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The Role of IL-5 and Local Nasal Polyp Immunoglobulin Production in Aspirin-Exacerbated Respiratory Disease


This proposal details a five-year plan to prepare the candidate, Kathleen M. Buchheit, MD, for a career as an independent translational investigator positioned to impact our understanding of allergic and immunologic disease. The proposed investigations focus on the role of interleukin (IL)-5 and local immunoglobulins driving respiratory tract inflammation and mast cell activation in aspirin-exacerbated respiratory disease (AERD). AERD is characterized by asthma, severe chronic rhinosinusitis with nasal polyposis, excessive cysteinyl leukotriene and prostaglandin production, and respiratory reactions to cyclooxygenase-1 inhibitors. The candidate has observed that patients with AERD have a unique population of plasma cells that express high levels of IL-5 receptor at both the transcript and protein levels. Additionally, she has discovered that subjects with AERD have aberrant local nasal polyp immunoglobulin production, which correlates with nasal polyp severity, and also demonstrate elevated nasal polyp IgE and IgG4 as compared to aspirin-tolerant patients. Employing cellular and molecular techniques, the candidate will test the hypotheses that a unique subset of IL-5 receptor-driven nasal polyp plasma cells drives production of pathogenic immunoglobulins in the respiratory tract in AERD, and that the pathogenic immunoglobulin production can be mitigated by targeting IL-5 with mepolizumab. These studies will advance our understanding of the pathogenesis of AERD leading to the identification of novel therapeutic targets for this disease. During the period of support the candidate will leverage her clinical experience in the treatment of nasal polyposis and AERD, the regional and national referral patient base at her institution?s AERD center, and her laboratory skills while she further develops skills in mechanistically-focused clinical study design, computational biostatistics for high- dimensional data analysis, team leadership, and scientific writing. Dr. Buchheit will work under the mentorship of Tanya Laidlaw, MD and Joshua Boyce, MD, experts in AERD and mechanisms of inflammation. Additionally, Dr. Buchheit has assembled a team of extraordinary physician-scientists including Drs. Shiv Pillai, Frances Eun-Hyung Lee, Soumya Raychaudhuri, and Peter Weller, who have committed their time, resources, and expertise to facilitate her career development and research goals. Their mentorship and the scientific and clinical environment at BWH, along with the translational work and career development plan, will position the candidate to secure independent NIH funding and to establish herself as a physician-scientist with a focus on mechanistic clinical trials in AERD and chronic rhinosinusitis.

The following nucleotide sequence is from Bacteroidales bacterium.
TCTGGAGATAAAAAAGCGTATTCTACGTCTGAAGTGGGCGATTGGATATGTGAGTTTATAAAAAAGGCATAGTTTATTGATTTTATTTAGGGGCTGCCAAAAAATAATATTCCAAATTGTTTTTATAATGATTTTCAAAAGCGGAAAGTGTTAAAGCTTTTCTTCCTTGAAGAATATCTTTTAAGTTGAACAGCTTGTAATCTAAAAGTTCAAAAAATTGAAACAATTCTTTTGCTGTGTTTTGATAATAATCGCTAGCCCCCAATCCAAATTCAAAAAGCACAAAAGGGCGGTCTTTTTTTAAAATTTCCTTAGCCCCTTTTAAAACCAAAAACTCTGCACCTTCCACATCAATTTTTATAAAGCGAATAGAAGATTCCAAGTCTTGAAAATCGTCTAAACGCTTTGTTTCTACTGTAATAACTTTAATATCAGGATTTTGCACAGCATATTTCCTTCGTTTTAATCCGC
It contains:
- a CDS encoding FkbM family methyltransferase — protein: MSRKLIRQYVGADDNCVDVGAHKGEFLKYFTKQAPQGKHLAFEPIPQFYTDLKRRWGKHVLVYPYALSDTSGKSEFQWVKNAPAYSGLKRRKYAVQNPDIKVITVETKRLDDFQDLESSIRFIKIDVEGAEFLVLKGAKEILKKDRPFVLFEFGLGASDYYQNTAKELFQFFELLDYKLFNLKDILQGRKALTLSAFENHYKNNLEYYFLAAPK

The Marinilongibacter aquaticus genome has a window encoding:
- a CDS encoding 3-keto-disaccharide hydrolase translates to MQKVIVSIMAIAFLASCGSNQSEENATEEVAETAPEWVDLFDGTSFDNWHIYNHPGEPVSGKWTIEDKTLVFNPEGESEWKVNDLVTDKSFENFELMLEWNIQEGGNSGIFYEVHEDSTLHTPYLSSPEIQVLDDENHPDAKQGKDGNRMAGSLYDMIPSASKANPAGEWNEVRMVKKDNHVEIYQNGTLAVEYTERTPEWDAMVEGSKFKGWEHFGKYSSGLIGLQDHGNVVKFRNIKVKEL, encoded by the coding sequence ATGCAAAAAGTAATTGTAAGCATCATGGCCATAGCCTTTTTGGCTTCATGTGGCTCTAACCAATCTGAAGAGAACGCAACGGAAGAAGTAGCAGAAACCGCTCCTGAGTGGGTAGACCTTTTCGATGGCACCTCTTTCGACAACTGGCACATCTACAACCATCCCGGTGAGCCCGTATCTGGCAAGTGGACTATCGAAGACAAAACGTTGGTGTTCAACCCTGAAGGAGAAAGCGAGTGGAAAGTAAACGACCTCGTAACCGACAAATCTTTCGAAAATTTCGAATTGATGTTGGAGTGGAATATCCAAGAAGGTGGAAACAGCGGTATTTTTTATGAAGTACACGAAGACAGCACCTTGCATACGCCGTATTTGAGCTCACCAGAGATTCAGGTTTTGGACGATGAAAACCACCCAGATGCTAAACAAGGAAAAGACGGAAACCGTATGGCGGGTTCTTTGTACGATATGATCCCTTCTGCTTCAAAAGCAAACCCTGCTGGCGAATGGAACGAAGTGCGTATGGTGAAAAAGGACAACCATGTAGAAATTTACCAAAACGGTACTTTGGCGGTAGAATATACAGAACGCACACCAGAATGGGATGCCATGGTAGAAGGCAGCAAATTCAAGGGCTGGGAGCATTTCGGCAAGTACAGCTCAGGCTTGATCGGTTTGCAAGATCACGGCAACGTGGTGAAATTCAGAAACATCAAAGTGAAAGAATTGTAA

Funded by the NIH National Center for Advancing Translational Sciences through its Clinical and Translational Science Awards Program, grant number UL1TR002541.